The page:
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Justice for Jacob

A couple leaves their 1-year-old son, Jacob, with a family friend for a couple of hours while they go out on a date.  Upon their return, they find their family friend asleep on the couch and Jacob crying uncontrollably.  The next morning, the parents notice that Jacob has a black eye, scratches, bruises on his arm and back, plus a very large and visible hand-shaped bruise on the side of his face.  (How they didn't notice these injuries upon their return the night before is beyond me....)  Multiple doctors and a police detective tell the parents that the amount of force Jacob sustained could have killed him.  Several days later, the family "friend" admitted to grabbing and smacking Jacob across the face.
However, the police do not arrest the family "friend" despite the physical injuries and the confession claiming they needed more time to investigate.  Two months later, Jacob's parents were told that no charges would be brought against the family "friend." The family "friend" then fled the state.  

Jacob's parents were told that under Oregon law, prosecutors must prove that the victim sustained a "physical injury."  Physical injury is defined as the "impairment of physical condition or substantial pain."  (ORS 161.015(7)).  Oregon case law interpreted "impairment of physical condition" to mean "harm to the body that results in a reduction in one's ability to use the body or a bodily organ for less than a protracted period of time."  (State v. Higgins, 165 Or. App. 442, 446-47, 998 P.2d 222 (2000)).  It was later clarified "to include not only impairment of voluntary use of a body part, but also of the ordinary function of a body part."  (State v. Hart, 222 Or. App 285, 291, 193 P.3d 42 (2008) (emphasis in original)).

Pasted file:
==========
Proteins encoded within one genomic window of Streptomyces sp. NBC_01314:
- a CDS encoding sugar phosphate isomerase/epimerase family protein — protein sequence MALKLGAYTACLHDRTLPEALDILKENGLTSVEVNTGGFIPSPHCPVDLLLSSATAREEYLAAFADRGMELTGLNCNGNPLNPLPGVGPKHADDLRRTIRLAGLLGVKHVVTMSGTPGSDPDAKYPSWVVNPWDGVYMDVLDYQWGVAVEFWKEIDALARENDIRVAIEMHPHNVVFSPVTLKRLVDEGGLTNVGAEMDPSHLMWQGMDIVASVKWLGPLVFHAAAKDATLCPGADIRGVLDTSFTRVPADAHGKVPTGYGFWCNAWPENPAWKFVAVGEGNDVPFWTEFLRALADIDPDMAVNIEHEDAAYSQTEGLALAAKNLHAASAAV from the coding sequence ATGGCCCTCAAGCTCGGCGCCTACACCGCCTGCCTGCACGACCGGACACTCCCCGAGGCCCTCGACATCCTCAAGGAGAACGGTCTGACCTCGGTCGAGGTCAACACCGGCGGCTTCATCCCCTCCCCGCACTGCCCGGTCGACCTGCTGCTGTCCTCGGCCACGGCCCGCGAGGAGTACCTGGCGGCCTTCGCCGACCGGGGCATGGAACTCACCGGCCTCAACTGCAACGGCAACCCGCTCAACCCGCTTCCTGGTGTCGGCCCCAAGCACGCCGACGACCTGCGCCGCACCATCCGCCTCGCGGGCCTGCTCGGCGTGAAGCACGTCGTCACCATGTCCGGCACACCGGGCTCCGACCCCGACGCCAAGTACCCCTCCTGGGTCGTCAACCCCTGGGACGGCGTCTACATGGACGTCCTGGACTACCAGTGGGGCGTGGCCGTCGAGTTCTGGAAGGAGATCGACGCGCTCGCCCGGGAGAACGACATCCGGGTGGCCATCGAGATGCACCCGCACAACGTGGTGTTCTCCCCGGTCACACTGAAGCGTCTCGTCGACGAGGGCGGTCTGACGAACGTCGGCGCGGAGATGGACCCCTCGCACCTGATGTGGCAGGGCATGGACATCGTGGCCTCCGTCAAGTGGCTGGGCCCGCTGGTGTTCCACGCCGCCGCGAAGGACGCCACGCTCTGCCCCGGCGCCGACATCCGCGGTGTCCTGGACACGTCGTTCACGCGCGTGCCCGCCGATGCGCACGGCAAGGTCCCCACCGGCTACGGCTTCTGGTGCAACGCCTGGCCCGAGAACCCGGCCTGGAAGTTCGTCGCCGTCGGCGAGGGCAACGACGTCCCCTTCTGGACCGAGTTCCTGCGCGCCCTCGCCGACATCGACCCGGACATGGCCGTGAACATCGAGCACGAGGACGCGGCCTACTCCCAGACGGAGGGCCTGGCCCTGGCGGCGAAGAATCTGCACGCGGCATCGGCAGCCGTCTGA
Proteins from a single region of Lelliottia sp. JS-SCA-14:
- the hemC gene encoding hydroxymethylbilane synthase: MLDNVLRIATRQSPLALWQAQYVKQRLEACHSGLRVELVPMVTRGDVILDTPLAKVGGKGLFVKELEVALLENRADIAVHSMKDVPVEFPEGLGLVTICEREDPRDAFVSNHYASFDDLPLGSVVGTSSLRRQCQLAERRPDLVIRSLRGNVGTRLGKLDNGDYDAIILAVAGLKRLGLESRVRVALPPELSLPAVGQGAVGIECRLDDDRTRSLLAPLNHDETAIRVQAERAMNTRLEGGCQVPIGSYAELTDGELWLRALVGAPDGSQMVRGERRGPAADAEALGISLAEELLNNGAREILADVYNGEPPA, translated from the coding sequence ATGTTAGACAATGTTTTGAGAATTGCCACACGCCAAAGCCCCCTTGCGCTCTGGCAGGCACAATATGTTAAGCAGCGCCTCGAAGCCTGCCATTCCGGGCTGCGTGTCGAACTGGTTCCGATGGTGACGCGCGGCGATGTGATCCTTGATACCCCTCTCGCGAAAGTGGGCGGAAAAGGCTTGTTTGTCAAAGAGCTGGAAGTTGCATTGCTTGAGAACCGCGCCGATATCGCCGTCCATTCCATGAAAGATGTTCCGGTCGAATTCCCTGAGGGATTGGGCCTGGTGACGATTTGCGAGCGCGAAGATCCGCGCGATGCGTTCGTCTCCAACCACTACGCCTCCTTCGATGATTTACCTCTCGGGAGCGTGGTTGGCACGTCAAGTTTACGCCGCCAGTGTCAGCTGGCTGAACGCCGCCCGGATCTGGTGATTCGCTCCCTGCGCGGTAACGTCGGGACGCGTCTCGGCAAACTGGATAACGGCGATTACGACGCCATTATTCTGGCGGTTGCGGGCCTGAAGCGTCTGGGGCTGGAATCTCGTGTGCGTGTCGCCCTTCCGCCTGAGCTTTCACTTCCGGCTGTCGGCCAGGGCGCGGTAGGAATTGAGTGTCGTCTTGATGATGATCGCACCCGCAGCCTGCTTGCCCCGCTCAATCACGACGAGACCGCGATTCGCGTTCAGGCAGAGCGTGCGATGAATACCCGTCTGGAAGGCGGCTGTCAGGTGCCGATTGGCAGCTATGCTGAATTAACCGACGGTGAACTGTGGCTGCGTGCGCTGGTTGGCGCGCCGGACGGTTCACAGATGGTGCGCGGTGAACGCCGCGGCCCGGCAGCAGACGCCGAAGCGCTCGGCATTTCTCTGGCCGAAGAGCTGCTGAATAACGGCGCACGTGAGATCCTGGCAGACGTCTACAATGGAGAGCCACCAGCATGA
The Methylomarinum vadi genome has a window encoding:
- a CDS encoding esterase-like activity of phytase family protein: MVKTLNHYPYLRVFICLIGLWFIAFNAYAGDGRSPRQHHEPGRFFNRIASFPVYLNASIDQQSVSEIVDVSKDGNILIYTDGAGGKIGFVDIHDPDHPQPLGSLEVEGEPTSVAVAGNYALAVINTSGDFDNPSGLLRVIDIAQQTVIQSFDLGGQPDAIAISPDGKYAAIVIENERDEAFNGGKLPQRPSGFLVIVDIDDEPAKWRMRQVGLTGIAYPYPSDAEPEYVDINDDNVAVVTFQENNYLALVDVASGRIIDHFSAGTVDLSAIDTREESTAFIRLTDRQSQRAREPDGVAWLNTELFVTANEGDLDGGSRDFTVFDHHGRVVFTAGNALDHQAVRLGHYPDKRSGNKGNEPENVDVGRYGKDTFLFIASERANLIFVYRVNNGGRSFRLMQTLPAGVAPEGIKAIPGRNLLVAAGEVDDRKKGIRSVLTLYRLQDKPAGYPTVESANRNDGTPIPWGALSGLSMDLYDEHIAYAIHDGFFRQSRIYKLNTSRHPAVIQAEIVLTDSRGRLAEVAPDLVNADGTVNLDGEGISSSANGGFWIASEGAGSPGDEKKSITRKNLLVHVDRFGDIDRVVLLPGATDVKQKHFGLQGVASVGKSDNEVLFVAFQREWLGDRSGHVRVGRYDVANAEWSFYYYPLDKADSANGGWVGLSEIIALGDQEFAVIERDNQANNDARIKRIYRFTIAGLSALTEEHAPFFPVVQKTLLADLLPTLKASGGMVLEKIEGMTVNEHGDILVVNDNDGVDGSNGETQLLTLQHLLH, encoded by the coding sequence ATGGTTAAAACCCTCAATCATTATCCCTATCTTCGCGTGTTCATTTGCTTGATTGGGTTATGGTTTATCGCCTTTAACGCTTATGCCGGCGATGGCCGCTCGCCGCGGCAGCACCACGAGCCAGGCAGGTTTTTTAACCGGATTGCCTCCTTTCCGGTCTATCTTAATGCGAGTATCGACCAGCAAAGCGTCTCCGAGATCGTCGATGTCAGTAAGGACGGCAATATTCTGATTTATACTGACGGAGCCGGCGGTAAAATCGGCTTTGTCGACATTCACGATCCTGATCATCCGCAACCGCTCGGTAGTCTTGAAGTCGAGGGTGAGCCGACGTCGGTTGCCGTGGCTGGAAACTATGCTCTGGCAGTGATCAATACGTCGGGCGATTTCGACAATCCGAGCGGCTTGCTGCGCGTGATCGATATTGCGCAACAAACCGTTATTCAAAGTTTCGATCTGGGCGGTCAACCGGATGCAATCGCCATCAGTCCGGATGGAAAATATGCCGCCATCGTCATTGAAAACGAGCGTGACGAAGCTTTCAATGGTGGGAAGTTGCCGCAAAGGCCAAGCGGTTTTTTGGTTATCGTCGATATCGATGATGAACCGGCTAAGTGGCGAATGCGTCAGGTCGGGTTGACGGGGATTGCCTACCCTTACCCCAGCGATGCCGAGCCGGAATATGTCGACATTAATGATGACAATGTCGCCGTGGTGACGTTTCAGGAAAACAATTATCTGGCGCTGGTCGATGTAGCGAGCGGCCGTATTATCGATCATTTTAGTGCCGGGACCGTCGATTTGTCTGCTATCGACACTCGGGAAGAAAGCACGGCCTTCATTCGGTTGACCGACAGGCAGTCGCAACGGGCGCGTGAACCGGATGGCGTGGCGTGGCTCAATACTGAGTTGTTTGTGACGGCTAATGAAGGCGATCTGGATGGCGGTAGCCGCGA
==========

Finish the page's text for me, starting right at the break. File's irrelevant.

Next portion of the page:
Because Jacob could not verbally tell anyone about the pain he was feeling and because he did not indicate with his actions that he was in "substantial pain", prosecutors told the parents that bruising, welts, or shallow cuts alone are not enough of an impairment of physical condition to prove physical injury.  WHAT?!?!?!?  This, unfortunately, is not the first child abuse case like this to go unprosecuted.  

In Oregon, physical injury to an animal can be proved by "fractures, cuts, punctures, bruises, burns or other wounds" (ORS 167.310(10), (11)).  That definition of physical injury should similarly apply to human beings.

Take a look at the picture of little Jacob.  I am amazed that he was not killed or rendered brain dead.  The parents of this little boy are rightfully livid and are lobbying to get the law changed to provide additional protection to young and/or developmentally disabled victims.  

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